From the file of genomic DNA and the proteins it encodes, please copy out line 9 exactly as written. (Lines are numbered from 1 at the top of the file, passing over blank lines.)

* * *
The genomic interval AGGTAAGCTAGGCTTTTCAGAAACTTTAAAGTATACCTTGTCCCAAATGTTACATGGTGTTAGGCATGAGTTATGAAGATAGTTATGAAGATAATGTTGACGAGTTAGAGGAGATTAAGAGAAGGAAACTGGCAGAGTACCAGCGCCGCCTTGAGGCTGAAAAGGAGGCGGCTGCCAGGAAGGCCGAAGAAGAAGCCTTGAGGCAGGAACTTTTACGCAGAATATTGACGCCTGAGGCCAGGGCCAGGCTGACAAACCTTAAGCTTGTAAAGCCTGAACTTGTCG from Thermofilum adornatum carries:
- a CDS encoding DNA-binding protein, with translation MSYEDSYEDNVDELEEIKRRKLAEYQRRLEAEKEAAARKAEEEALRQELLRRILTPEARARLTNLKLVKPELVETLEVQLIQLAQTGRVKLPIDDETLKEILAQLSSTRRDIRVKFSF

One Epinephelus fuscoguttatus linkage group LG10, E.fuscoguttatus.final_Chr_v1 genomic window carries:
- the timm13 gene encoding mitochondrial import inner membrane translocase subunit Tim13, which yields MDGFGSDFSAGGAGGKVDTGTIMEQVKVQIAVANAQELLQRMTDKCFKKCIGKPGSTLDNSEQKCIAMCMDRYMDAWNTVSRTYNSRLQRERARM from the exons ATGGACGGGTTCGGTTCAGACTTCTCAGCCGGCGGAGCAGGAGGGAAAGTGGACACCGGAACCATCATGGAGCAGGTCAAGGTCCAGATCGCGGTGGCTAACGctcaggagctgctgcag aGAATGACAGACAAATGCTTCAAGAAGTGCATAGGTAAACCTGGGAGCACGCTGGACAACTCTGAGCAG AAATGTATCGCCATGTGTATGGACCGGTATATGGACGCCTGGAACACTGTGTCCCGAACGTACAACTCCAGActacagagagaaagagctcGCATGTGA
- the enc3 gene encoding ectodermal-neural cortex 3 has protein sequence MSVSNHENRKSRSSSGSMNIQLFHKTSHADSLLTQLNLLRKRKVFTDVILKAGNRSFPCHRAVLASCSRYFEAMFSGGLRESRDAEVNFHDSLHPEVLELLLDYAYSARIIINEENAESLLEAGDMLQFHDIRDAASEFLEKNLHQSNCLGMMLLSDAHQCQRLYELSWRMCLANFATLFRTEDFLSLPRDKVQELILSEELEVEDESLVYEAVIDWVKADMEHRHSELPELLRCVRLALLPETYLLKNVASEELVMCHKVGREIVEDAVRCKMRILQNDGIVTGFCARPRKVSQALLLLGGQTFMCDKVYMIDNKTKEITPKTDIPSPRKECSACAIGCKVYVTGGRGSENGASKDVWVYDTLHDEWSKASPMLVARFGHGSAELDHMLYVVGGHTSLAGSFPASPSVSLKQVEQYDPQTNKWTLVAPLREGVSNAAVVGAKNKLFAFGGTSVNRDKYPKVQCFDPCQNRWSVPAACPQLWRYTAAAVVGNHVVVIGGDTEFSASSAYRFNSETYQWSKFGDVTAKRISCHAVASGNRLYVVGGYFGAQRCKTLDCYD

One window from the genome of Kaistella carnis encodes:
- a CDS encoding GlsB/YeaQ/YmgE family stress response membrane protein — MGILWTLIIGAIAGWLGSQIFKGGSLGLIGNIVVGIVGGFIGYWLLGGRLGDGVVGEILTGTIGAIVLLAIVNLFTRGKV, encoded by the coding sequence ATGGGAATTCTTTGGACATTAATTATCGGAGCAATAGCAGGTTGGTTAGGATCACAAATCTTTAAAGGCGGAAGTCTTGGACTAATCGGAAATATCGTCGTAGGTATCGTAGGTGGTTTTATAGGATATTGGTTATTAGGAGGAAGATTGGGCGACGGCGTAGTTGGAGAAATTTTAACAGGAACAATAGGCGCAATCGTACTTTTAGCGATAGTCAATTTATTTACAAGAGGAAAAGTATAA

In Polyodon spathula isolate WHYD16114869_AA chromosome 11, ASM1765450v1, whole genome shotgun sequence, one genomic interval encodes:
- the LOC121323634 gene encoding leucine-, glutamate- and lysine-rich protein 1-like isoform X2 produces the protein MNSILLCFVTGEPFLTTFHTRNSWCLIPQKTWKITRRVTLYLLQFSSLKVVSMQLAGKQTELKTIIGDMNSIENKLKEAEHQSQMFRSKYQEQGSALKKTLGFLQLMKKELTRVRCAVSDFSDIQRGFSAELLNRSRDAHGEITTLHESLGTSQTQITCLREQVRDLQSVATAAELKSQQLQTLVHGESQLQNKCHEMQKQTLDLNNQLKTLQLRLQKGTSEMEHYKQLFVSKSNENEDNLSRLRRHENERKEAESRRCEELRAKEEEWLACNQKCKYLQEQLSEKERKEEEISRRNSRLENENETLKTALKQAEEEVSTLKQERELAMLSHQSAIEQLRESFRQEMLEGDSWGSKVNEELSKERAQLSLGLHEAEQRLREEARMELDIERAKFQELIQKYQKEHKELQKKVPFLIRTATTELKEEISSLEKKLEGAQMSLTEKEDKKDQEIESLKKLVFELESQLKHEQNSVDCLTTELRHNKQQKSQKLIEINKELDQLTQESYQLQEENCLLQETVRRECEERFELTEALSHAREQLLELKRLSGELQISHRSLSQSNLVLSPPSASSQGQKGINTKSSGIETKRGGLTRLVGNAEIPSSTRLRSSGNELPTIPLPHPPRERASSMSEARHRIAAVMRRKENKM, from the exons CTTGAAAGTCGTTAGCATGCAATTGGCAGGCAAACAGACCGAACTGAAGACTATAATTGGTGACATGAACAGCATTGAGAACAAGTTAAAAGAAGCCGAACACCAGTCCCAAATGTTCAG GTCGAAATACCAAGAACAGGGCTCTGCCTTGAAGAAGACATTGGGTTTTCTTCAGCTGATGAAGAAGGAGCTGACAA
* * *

- the LOC121323634 gene encoding leucine-, glutamate- and lysine-rich protein 1-like isoform X2 produces the protein MNSILLCFVTGEPFLTTFHTRNSWCLIPQKTWKITRRVTLYLLQFSSLKVVSMQLAGKQTELKTIIGDMNSIENKLKEAEHQSQMFRSKYQEQGSALKKTLGFLQLMKKELTRVRCAVSDFSDIQRGFSAELLNRSRDAHGEITTLHESLGTSQTQITCLREQVRDLQSVATAAELKSQQLQTLVHGESQLQNKCHEMQKQTLDLNNQLKTLQLRLQKGTSEMEHYKQLFVSKSNENEDNLSRLRRHENERKEAESRRCEELRAKEEEWLACNQKCKYLQEQLSEKERKEEEISRRNSRLENENETLKTALKQAEEEVSTLKQERELAMLSHQSAIEQLRESFRQEMLEGDSWGSKVNEELSKERAQLSLGLHEAEQRLREEARMELDIERAKFQELIQKYQKEHKELQKKVPFLIRTATTELKEEISSLEKKLEGAQMSLTEKEDKKDQEIESLKKLVFELESQLKHEQNSVDCLTTELRHNKQQKSQKLIEINKELDQLTQESYQLQEENCLLQETVRRECEERFELTEALSHAREQLLELKRLSGELQISHRSLSQSNLVLSPPSASSQGQKGINTKSSGIETKRGGLTRLVGNAEIPSSTRLRSSGNELPTIPLPHPPRERASSMSEARHRIAAVMRRKENKM, from the exons CTTGAAAGTCGTTAGCATGCAATTGGCAGGCAAACAGACCGAACTGAAGACTATAATTGGTGACATGAACAGCATTGAGAACAAGTTAAAAGAAGCCGAACACCAGTCCCAAATGTTCAG GTCGAAATACCAAGAACAGGGCTCTGCCTTGAAGAAGACATTGGGTTTTCTTCAGCTGATGAAGAAGGAGCTGACAA